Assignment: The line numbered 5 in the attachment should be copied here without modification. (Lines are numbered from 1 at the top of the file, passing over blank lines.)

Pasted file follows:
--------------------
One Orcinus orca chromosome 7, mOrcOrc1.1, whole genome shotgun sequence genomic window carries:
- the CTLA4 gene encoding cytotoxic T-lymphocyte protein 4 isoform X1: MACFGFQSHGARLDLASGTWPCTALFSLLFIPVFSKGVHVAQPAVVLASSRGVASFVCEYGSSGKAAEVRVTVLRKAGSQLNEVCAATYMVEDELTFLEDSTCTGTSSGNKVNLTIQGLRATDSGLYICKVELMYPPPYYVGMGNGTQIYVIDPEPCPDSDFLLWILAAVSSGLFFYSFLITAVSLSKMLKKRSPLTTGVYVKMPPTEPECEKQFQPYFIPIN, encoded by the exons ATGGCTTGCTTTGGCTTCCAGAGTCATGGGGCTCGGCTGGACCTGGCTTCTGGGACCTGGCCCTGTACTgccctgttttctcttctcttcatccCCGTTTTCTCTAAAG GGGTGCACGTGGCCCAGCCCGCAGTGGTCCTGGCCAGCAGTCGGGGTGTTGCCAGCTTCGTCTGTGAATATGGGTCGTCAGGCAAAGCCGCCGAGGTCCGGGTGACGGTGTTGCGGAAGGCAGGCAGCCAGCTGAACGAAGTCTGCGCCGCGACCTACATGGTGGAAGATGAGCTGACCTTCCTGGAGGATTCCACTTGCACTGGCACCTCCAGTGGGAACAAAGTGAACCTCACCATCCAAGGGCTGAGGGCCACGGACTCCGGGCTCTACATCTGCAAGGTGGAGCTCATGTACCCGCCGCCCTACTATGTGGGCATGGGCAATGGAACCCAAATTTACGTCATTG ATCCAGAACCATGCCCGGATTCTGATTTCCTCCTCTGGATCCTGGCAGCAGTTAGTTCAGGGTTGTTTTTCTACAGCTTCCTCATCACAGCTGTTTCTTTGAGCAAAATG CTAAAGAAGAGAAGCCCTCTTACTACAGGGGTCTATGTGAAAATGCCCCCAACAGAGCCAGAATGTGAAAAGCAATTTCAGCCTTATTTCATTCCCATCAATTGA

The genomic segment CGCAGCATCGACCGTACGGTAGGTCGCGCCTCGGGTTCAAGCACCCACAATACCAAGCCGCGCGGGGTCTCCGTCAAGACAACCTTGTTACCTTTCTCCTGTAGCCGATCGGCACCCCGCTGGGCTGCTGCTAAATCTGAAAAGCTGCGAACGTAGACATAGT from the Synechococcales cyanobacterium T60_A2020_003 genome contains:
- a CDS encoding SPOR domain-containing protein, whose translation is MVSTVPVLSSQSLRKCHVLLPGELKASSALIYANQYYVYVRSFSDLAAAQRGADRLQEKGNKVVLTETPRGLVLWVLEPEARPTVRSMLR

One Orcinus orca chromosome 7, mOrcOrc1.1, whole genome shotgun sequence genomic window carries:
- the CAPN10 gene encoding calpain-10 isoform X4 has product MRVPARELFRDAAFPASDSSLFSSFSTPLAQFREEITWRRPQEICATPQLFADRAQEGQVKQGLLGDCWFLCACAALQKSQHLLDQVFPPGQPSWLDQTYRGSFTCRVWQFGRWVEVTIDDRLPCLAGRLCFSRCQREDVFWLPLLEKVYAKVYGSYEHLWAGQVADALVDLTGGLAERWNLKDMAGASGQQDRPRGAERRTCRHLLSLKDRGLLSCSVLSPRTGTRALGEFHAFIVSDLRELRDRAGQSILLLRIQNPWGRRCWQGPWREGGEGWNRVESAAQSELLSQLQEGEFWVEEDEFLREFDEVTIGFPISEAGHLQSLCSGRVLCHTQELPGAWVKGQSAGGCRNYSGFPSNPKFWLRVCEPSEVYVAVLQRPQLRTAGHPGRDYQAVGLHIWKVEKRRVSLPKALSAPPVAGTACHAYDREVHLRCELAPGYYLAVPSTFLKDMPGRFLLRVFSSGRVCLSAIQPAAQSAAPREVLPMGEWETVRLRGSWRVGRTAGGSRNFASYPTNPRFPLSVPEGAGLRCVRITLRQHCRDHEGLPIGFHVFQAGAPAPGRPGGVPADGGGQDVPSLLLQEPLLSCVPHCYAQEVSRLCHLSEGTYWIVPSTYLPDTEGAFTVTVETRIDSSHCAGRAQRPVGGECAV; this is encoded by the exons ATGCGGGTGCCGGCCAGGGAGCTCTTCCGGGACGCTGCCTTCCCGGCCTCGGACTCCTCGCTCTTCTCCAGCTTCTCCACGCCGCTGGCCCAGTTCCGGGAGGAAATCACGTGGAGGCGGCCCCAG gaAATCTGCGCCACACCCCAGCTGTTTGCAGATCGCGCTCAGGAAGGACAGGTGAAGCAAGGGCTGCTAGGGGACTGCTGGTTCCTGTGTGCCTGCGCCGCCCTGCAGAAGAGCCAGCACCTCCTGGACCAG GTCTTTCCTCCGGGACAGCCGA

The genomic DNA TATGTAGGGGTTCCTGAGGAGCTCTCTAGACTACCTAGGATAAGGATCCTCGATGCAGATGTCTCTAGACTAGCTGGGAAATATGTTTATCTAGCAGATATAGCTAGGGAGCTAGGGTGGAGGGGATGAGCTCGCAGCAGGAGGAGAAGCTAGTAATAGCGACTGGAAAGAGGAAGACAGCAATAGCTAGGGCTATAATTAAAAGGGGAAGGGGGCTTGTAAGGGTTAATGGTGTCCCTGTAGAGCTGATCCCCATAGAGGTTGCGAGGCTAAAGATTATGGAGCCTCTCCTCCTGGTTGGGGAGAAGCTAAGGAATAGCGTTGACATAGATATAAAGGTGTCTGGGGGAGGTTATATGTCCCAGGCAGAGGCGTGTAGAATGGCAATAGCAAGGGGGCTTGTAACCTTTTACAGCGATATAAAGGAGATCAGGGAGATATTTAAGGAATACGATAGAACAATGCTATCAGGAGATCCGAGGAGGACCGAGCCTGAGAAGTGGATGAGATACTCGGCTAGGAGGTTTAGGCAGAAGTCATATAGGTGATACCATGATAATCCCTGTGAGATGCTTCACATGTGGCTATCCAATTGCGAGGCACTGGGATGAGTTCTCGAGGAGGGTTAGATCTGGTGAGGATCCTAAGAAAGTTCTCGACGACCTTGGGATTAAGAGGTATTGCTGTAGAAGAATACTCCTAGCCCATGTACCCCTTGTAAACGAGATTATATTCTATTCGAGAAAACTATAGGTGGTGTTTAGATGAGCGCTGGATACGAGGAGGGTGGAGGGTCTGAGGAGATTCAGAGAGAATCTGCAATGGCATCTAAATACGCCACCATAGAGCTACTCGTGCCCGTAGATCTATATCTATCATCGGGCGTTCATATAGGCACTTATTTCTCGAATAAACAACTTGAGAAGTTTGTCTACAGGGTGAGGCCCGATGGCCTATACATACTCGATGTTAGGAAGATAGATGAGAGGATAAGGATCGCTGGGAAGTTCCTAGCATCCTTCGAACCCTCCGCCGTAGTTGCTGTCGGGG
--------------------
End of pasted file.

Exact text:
One Orcinus orca chromosome 7, mOrcOrc1.1, whole genome shotgun sequence genomic window carries: